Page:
Sheet goods are sized and fitted to create the "box" which consists of sides, back and bottom with or without a toe kick.
Lower boxes in kitchens are generally 24-inch deep and 34 3/4-inches tall to allow for a 36" finished top. They are used to store the bulkier and heavier kitchen items and may be configured with any combination of drawers and doors, including pull-out systems for easier access.
Upper boxes in kitchens are generally 12-inch deep and 18" above the counter top to allow for a working area below. They are used to store glassware, dishes and dry goods and generally configured with adjustable shelves.
The type of box construction will determine the structural integrity and long-term usability.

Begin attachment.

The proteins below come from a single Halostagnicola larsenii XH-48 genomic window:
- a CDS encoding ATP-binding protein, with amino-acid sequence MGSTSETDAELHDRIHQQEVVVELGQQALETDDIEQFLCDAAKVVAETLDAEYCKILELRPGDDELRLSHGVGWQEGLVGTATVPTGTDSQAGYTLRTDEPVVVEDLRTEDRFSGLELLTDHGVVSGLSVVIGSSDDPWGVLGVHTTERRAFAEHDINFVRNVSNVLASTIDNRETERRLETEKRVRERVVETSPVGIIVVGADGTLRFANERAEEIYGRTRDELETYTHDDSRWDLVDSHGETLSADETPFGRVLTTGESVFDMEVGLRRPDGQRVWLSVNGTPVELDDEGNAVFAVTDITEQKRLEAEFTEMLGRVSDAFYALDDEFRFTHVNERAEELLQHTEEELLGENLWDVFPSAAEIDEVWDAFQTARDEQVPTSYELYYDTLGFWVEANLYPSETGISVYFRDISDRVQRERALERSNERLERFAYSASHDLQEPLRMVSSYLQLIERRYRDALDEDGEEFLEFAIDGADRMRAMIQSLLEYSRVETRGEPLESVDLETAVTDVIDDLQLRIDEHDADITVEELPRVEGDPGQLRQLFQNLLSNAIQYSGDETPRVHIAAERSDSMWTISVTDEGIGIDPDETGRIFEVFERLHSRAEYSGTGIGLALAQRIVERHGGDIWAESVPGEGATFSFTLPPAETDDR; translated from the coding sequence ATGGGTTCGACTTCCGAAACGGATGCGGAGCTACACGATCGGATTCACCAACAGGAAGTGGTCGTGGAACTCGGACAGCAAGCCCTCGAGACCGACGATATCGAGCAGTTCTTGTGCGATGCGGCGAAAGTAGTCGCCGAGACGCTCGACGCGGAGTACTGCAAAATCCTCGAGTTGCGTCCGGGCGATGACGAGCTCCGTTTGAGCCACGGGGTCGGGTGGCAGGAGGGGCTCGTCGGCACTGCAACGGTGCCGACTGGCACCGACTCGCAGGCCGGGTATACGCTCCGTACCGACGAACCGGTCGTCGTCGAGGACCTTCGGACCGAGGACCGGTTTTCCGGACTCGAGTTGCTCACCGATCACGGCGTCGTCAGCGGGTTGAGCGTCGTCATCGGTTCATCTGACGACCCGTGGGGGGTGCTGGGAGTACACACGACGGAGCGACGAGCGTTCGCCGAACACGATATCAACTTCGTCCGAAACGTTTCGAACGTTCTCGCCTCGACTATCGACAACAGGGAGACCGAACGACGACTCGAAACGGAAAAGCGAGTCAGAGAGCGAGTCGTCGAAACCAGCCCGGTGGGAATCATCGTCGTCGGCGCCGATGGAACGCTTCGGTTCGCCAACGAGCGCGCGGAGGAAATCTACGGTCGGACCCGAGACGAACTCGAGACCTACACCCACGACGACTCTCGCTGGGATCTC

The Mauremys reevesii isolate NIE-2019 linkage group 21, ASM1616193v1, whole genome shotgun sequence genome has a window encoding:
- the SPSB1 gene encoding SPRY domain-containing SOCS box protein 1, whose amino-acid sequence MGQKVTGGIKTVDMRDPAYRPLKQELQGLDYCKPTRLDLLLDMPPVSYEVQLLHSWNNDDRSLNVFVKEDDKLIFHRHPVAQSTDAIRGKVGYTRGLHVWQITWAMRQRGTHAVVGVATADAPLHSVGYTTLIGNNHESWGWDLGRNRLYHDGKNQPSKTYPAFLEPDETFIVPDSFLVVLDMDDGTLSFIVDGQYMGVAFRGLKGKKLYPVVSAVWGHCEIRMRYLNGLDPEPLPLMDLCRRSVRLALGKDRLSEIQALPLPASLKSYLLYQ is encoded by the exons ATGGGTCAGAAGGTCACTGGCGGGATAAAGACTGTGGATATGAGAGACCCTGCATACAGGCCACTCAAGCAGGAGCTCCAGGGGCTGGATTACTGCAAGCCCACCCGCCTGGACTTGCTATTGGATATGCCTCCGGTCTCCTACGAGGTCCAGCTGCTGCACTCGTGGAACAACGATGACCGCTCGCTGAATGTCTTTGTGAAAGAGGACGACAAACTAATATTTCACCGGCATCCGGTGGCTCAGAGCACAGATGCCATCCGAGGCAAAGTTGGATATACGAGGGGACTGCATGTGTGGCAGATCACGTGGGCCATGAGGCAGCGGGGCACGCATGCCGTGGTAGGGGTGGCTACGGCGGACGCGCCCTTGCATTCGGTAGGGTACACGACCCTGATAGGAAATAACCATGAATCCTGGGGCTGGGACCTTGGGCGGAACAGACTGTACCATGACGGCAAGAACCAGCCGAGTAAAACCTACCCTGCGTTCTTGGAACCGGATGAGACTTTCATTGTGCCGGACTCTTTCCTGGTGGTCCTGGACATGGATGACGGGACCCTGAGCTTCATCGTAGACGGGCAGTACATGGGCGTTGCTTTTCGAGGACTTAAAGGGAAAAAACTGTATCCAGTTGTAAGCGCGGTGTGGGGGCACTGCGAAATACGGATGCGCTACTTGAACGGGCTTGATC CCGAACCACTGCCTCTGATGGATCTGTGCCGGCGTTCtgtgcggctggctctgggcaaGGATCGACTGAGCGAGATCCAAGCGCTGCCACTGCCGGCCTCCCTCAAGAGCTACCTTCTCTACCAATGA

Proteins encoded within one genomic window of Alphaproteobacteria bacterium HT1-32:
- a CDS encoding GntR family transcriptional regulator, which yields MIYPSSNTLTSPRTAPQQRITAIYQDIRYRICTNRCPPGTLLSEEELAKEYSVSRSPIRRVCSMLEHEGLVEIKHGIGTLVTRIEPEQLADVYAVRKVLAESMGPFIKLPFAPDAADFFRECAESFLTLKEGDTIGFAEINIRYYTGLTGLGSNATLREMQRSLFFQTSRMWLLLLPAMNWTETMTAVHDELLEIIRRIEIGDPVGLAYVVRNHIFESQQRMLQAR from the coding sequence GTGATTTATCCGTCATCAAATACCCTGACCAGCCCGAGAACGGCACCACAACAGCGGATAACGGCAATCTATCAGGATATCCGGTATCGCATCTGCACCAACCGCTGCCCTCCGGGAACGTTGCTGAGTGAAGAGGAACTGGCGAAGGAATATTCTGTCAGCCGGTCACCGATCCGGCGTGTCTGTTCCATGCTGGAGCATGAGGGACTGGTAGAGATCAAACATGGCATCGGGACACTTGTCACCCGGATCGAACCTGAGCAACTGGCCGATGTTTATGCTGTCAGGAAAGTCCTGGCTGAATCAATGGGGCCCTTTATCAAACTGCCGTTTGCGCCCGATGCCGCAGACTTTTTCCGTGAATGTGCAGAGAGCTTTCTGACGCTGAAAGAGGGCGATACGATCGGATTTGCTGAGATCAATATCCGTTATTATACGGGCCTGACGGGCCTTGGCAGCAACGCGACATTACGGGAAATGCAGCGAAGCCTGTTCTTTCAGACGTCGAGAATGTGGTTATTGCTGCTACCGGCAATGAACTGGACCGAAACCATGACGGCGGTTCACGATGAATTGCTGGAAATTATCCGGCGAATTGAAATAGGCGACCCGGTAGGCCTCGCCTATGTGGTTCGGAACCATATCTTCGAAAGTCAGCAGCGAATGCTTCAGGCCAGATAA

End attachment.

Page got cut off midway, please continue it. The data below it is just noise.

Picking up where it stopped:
Traditional or "face frame" cabinets are built with an integral frame on the finished face, providing additional strength, especially over long runs.
European or "frameless" cabinets are built with edge banding on the finished face, providing a bit more space for drawers, though less strength over long runs.
Just as the names suggest, plywood is a much stronger form of sheet goods because of the cross-banded assembly. A variety of finish surfaces can be sourced with plywood making it an excellent choice for more exotic species of wood.
Particleboard describes the core of laminated finished sides, like in Ikea furniture.
MDF is medium density fiberboard, often select for its paintability, but not for structure.